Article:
5 Reasons why H&M’s World Recycle Week is not as ‘conscious‘ as you might think

In times, where our natural resources are declining and the use of chemicals for dyeing and finishing our garments contaminate rivers and water resources, recycling clothes that already exist, is a logical and responsible answer to these issues.

H&M World Recycle Week Campaign Source: H&M via Twitter

H&M World Recycle Week Campaign
Source: H&M via Twitter

Launching a recycling initiative seems like a really forward-thinking move. And H&M as the second-largest fashion retailer appears to be at the forefront of ‘fast fashion going green’.  H&M’s goal is to collect 1,000 tons of clothing during World Recycle Week until Sunday, 24 April. Even more, the fashion giant aims to raise awareness that people can recycle their clothes throughout the year by bringing in their old clothes into their 3,900+ stores worldwide. The campaign tries to underline the company’s commitment to sustainability and a more environmentally friendly fashion production. So it seems.

So yes, why not collect worn, unworn and discarded clothes? And why don’t I – among many others – celebrate H&M and their ‘conscious’ approach towards a “better fashion future”?

Reason #1: According to H&M, clothes that are still in a wearable condition, will be distributed as second-hand goods. Therein already lies one problem. Shipping second-hand clothes to mostly developing countries, looks at first glance as a charitable undertaking. But it’s not. Selling imported clothes which are cheaper than new alternatives destroys the local garment market, leading to unemployment in the local industry and dependency on the west.

Reason #2: As a reward for bringing your unwanted clothes, H&M gives away vouchers for your next purchase. Second problem spotted. Consumers are being encouraged to buy new clothes, which is quite the opposite to what sustainability stands for. This way, H&M gets to make a profit which benefits no one else but H&M. More clothes sold, more cash. Easy as that.

Reason #3: Just because it says “recycle”, doesn’t mean that it is. Our clothes are mostly made of blended fabrics such as cotton and polyester, wool and acrylic, etc. Technologically, it’s not yet possible to recycle and convert these blended fibres into new fabrics. As a result, only a small percentage of the collected garments can be turned into new fibres. So why collect 1,000 tons of unwanted garments if you cannot recycle the items that are too torn to sell as second-hand? H&M proclaims that eventually, they’ll be able to close the loop on textile for zero-waste fashion. Yes, at this point I have to annotate that H&M announced that they will invest the money they make with the recycling initiative in research and innovation projects to turn old clothes into new fibres. I guess, we have to wait and see. Only time will tell.

Reason #4: 1,000 tons of unwanted clothes. That’s a really big number. But as Lucy Siegle – journalist, author and fashion activist – points out, that’s how much H&M produces in 48 hours. Ouch! And combined with their voucher scheme, their initiative only stimulates more fashion consumption. I don’t think that’s what sustainability is about.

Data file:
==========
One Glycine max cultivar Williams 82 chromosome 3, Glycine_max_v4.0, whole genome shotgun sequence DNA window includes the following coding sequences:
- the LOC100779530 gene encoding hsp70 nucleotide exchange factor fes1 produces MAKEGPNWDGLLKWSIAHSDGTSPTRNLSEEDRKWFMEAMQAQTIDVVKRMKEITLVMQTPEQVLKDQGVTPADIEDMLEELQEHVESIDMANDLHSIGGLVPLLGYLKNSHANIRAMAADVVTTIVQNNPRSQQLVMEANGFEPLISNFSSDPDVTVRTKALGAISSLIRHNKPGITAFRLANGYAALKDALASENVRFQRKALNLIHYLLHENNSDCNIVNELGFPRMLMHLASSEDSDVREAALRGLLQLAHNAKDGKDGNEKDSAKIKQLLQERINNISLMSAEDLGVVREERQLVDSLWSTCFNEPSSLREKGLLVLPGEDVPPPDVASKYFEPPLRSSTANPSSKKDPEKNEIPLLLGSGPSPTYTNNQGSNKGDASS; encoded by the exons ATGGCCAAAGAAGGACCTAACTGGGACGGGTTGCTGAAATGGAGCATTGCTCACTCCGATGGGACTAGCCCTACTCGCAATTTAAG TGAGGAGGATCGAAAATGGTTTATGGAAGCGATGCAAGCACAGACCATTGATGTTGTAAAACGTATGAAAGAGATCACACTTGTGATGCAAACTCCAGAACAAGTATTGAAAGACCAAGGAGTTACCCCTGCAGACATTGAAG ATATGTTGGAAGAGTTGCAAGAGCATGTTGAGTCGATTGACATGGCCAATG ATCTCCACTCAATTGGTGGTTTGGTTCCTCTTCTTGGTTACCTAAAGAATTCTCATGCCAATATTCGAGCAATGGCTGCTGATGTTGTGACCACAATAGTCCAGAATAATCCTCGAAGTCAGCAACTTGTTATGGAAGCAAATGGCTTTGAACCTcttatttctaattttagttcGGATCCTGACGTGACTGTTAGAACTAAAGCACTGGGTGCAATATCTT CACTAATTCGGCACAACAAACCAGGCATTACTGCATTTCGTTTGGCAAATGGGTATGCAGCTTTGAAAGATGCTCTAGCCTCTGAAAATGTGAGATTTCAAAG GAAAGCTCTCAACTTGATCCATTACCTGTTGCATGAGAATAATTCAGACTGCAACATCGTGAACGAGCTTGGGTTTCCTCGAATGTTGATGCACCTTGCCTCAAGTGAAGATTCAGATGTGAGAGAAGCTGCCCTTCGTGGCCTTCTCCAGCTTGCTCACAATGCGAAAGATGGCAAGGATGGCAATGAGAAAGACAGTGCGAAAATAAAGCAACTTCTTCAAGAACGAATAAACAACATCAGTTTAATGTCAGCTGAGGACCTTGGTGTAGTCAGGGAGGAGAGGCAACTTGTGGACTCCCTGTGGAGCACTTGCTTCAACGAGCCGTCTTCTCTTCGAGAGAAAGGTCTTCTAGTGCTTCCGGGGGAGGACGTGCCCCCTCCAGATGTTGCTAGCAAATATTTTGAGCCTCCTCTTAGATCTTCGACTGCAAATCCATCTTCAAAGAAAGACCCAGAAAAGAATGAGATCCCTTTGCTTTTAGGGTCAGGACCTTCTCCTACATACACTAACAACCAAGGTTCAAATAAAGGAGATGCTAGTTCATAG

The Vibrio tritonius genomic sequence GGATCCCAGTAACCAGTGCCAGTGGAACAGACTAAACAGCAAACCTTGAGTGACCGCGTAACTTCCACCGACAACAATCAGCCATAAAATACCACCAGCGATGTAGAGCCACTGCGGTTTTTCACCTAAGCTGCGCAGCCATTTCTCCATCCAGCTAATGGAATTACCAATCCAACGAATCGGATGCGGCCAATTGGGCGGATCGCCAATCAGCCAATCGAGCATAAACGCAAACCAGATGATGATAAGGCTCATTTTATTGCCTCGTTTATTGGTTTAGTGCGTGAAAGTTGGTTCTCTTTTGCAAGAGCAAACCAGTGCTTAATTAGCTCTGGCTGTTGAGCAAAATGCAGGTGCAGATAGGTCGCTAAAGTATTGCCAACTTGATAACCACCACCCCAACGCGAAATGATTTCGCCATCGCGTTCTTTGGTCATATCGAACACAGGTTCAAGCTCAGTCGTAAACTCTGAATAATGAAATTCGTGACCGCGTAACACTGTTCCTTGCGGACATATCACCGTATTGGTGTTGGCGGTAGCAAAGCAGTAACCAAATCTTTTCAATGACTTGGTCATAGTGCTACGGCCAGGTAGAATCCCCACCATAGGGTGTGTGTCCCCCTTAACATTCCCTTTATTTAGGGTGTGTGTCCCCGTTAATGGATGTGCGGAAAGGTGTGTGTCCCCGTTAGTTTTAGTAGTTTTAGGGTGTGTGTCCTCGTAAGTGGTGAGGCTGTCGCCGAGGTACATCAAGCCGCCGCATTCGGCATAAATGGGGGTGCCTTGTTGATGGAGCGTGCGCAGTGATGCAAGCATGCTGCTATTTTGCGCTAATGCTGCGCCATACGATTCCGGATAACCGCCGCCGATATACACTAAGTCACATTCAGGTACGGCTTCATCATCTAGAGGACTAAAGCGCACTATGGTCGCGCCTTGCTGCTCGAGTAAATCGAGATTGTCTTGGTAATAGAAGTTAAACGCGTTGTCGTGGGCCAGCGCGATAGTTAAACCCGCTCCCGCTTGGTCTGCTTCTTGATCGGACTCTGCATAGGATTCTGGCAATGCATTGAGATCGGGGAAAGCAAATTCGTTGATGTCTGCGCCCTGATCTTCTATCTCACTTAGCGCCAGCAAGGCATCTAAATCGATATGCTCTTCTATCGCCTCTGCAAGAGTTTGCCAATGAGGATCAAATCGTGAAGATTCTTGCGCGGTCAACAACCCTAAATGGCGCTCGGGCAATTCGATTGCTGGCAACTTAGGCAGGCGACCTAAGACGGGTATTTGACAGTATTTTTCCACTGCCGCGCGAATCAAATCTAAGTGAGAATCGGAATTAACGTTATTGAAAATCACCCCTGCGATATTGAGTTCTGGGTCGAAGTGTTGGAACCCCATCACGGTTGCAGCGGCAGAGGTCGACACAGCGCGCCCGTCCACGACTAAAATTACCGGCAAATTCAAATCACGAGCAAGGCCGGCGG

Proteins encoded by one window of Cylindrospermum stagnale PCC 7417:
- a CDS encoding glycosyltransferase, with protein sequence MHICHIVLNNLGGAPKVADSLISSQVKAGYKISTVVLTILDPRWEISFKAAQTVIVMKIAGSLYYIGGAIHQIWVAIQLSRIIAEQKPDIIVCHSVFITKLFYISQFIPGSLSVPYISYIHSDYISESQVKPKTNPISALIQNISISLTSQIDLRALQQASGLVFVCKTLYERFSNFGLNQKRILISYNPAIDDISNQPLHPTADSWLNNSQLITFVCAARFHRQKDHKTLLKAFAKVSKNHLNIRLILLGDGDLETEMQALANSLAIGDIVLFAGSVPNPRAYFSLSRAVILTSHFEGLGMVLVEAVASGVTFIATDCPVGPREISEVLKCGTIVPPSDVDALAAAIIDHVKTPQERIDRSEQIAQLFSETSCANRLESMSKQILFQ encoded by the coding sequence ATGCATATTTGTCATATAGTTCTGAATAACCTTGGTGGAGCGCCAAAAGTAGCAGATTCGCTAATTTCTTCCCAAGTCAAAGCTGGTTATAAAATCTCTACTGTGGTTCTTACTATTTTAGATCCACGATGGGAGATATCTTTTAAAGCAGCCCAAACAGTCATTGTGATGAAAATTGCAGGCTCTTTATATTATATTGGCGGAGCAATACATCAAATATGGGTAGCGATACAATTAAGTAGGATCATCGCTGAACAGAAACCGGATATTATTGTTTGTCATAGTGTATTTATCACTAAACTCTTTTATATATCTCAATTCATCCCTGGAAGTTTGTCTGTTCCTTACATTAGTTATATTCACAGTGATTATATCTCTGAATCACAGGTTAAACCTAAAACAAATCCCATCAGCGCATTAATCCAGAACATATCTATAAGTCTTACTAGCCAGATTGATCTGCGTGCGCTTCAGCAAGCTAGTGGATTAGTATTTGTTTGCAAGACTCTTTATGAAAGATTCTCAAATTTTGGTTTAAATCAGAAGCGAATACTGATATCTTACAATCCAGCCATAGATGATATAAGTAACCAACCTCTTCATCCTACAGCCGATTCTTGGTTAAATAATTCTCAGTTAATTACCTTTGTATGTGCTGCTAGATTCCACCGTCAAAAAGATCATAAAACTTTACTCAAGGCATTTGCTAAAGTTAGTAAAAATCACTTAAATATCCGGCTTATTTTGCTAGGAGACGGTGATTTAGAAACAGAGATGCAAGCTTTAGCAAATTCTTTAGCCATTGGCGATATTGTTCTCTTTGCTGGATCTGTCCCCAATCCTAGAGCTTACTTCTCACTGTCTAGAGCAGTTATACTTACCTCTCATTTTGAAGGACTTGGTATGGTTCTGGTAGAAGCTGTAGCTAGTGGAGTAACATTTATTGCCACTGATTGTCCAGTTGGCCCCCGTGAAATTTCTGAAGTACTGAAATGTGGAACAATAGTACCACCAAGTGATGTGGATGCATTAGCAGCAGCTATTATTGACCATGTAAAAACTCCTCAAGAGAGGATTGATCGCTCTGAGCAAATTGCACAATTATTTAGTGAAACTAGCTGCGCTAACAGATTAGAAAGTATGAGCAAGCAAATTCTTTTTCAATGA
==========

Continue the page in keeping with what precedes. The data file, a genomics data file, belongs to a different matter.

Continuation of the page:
Reason# 5: launching a recycling initiative does in no way tackle the grievances present in the garment industry. Labour conditions of the garment workers – particularly in Southeast Asia – are not being challenged, though we all still remember the images of the collapse of the garment factory building Rana Plaza in Dhaka, Bangladesh three years ago. The collapse which took more than 1,100 lives cannot be considered an accident, but rather a man-made disaster which could’ve been prevented if fashion retailers such as H&M took their responsibility seriously.

Rana Plaza Building Collapse Source: Rijans via Flickr

Rana Plaza Building Collapse
Source: Rijans via Flickr

Oh, and by the way, as a response to the collapse, fashion designer and campaigner Carry Somers founded Fashion Revolution – a global movement challenging the fast fashion industry by asking brands #whomademyclothes. Since its inception, Fashion Revolution has grown, with retailers and fashion brands also submitting pictures of their workers with the hashtag #imadeyourclothes. Although being active throughout the year, the movement takes the anniversary of the building collapse (24 April 2013) as the occasion for multiple activities and campaigns surrounding the grievances in the fashion industry. This year, Fashion Revolution does not only dedicate the third anniversary of the collapse but a whole week (18-24 April) to commemorate the deceased and injured workers. And guess what?! H&M decided to launch its World Recycle Week in the exact same week as Fashion Revolution. Is it a coincidence? One can only guess.

Focussing on recycling seems like H&M is trying to divert the attention from inhumane and hazardous working conditions in the garment industry. And according to i.a. the Clean Clothes Campaign, H&M is still behind schedule in correcting the dangers faced by Bangladeshi garment workers day in-day out who produce for the retail giant.

So to me, H&M World Recycle Week is a really well-played ‘green’ marketing strategy. They get to be celebrated as an eco-pioneer in the fast fashion industry, single-handedly launching an initiative which actually concerns the whole industry. In 2015, the retailer made €23billion in sales promoting change and sustainability, all the while changing not so much – actually doing more harm to the environment and workers than good.


What do you think? Is H&M at least making an effort and trying to tackle the eco issue? Or are they hypocritical and is their initiative pure greenwashing?











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